JMSDF DDG-175 Myoko
Box Art
Reviewed by Jeff Hughes
The first foreign country to acquire the US Aegis radar technology was the Japanese.  They used it in their Kongo Class DDG's, the first ship entered service in 1993, the fourth and last joined the JMSDF in 1998.  The ships have a dual purpose, to assist in the aerial defense of their country and provide AAW support for their strong ASW task groups.

The Kongo's are essentially an enlarged version of the USN Arleigh Burke class DDG.  Armament consists of:

1 127mm (5 inch) 54 cal OTOBreda Dual Purpose gun 
29 cell forward and a 61 cell Mk 41 VLS for Standard SM-2 MR Block III SAM
and vertical launch ASROC
2 20-mm Mk 15 CIWS
6 324-mm Mk 68 ASW torpedoes
8 RGM-84C Harpoon SSM

Some of the differences between the JMSDF Kongo's and the USN Burkes are that the Kongo's employ a separate fire-control system for the 127-mm gun, which has a faster firing rate than the USN standard Mk 45 127-mm gun, a back-up surface/air search radar, a more elaborate EW system and while they have the capability to act as a helicopter platform they do not have a haul down system.  Full displacement on the Kongo's is larger, 9,485 tons to 8,500 tons and is some 78 feet longer and 2 feet wider.

Currently there is the possibility that at least four more Kongo Class DDG will be constructed, these four will be able to house at least one SH-60J ASW helicopter, much like the USN Burke Flight IIA's.

The Skywave kit, J16, DDG 175 JMSDF Myoko, represents the third Kongo class. It comes as a waterline only, standard Skywave practice.  It is like most other Skywave kits molded in light gray with little to no flash and excellent detail throughout.  The hull and part of the forward superstructure are molded in one piece with the bow as an insert.  The surface detail matches pretty well with published pictures that are at my disposal.  The kit has 68 parts on one sprue and the hull and bottom of the hull rubber banded together.  Unfortunately, this kit does not come with the excellent modern weapons sprue with so many extra goodies for those experimental ships and/or scratch building.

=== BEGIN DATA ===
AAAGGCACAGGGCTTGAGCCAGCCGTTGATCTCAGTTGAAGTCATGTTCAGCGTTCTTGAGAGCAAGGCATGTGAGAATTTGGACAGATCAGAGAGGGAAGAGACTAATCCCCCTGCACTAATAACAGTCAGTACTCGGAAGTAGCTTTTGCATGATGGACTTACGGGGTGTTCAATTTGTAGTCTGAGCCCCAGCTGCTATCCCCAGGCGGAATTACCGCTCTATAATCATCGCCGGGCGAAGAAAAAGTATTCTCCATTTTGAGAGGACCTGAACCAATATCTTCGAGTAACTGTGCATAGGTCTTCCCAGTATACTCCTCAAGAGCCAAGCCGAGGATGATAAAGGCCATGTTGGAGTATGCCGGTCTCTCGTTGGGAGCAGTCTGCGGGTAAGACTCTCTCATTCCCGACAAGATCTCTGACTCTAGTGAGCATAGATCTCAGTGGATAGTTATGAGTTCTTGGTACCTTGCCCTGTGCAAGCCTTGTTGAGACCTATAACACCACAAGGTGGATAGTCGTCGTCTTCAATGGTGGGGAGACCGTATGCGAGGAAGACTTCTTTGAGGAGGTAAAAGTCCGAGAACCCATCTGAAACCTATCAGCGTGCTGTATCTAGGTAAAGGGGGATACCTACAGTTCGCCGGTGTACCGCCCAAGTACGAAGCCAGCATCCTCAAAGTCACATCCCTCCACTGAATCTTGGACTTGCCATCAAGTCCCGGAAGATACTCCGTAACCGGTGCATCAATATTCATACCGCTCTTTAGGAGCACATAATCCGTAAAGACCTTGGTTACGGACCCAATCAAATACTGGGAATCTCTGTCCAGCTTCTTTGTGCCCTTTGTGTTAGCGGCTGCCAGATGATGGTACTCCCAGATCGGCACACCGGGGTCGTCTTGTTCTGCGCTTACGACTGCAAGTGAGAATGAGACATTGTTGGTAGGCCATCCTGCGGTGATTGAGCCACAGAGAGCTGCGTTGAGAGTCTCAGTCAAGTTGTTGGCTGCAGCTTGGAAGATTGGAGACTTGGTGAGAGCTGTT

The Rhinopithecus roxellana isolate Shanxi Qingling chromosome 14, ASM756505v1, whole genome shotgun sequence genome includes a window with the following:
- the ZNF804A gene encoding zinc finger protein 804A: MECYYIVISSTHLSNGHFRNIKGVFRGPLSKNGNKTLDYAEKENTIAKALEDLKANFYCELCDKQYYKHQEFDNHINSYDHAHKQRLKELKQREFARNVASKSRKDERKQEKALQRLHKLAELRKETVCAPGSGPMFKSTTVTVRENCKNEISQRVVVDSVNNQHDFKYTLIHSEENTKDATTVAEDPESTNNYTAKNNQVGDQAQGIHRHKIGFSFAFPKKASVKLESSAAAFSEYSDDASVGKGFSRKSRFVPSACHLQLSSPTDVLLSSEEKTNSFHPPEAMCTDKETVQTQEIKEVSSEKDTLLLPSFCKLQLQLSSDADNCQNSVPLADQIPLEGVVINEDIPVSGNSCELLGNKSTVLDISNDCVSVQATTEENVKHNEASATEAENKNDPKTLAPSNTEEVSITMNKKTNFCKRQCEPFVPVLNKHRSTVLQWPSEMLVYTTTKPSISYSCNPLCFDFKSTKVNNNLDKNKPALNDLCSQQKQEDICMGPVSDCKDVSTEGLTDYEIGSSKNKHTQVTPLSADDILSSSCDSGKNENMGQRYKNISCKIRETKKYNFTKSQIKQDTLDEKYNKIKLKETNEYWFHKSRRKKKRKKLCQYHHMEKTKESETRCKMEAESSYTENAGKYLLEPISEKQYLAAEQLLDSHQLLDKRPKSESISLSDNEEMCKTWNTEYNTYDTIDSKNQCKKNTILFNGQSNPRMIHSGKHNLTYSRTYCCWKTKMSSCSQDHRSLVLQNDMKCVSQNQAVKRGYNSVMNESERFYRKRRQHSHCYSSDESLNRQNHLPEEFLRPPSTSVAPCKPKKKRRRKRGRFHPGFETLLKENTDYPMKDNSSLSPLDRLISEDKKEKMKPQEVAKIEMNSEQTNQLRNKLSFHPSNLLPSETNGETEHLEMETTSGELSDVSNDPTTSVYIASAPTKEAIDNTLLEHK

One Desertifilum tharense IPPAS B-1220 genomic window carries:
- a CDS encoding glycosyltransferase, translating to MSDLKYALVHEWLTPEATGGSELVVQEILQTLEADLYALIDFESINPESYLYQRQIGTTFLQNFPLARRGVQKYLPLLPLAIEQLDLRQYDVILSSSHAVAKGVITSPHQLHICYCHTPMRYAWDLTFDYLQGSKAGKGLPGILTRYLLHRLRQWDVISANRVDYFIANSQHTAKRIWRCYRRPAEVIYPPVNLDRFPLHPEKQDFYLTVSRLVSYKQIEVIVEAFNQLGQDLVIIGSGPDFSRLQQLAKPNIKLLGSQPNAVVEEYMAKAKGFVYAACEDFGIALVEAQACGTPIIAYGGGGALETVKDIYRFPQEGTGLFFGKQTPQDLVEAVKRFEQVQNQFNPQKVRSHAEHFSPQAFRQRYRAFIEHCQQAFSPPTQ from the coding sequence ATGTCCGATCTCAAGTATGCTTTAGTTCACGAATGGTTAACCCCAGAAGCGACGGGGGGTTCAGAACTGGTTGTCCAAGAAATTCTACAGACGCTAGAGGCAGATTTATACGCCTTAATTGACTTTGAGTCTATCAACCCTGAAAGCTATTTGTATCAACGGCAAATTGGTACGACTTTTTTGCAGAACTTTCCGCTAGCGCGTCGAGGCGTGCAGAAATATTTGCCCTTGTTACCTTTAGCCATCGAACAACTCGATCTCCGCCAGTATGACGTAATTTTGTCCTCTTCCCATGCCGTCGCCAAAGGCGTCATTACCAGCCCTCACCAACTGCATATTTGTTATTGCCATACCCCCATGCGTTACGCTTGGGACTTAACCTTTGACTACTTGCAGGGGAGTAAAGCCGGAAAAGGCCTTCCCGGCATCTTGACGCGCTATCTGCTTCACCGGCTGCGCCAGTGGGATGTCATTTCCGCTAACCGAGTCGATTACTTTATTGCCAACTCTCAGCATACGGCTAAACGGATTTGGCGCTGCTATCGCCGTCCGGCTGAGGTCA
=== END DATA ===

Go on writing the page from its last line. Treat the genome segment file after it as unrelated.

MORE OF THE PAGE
.The mast appears to be pretty decently molded, but as with any injection molded kit could be better represented with brass rod and some PE.  The aft helicopter pad is molded with a rough texture to try and simulate the anti-skid surfaces found on modern ships.  While slightly over scaled I like the attempt and can't wait to see what it will look like painted.  I can only hope they will continue this trend for any future modern ships Skywave releases.  For once there are no raised lines to represent the landing pad markings molded on.  Unfortunately, as shown in the directions on the back of the box the red semi circle of the landing markings fall right across the aft Mk-41 VLS.  Trying to get this to lie correctly on the model will not be fun. I was not able to see a red semi-circle in any of the pictures that showed this area.  More research on this item is required.  The bow insert joint line will be easy to hide.  It butts up against the forward superstructure and separate pieces will be glued onto this superstructure thus hiding the seam line.
Click images
to enlarge
click here
The kit contains decals to represent either the Myoko, DDG 175  or the Chokai, DDG176.  According to the directions there is no difference between these two ships.  The decals are sharp and the printing is excellent. 
The instructions are typical Skywave, very little English but the pictures are easy enough to follow and there is enough English to get you through the building of the model.
click here
It is a great looking kit with out PE but Skywave does have a PE kit for the radars, masts and such, kit # PE-115.  It does not contain railing for that you could use any of the aftermarket 1/700 sets available. 

Once again the box art by Y. Mizuno is wonderful.


The Naval Institute Guide to Combat Fleets of the World 1998-1999
Conways  All The Worlds Fighting Ships 1947-1995: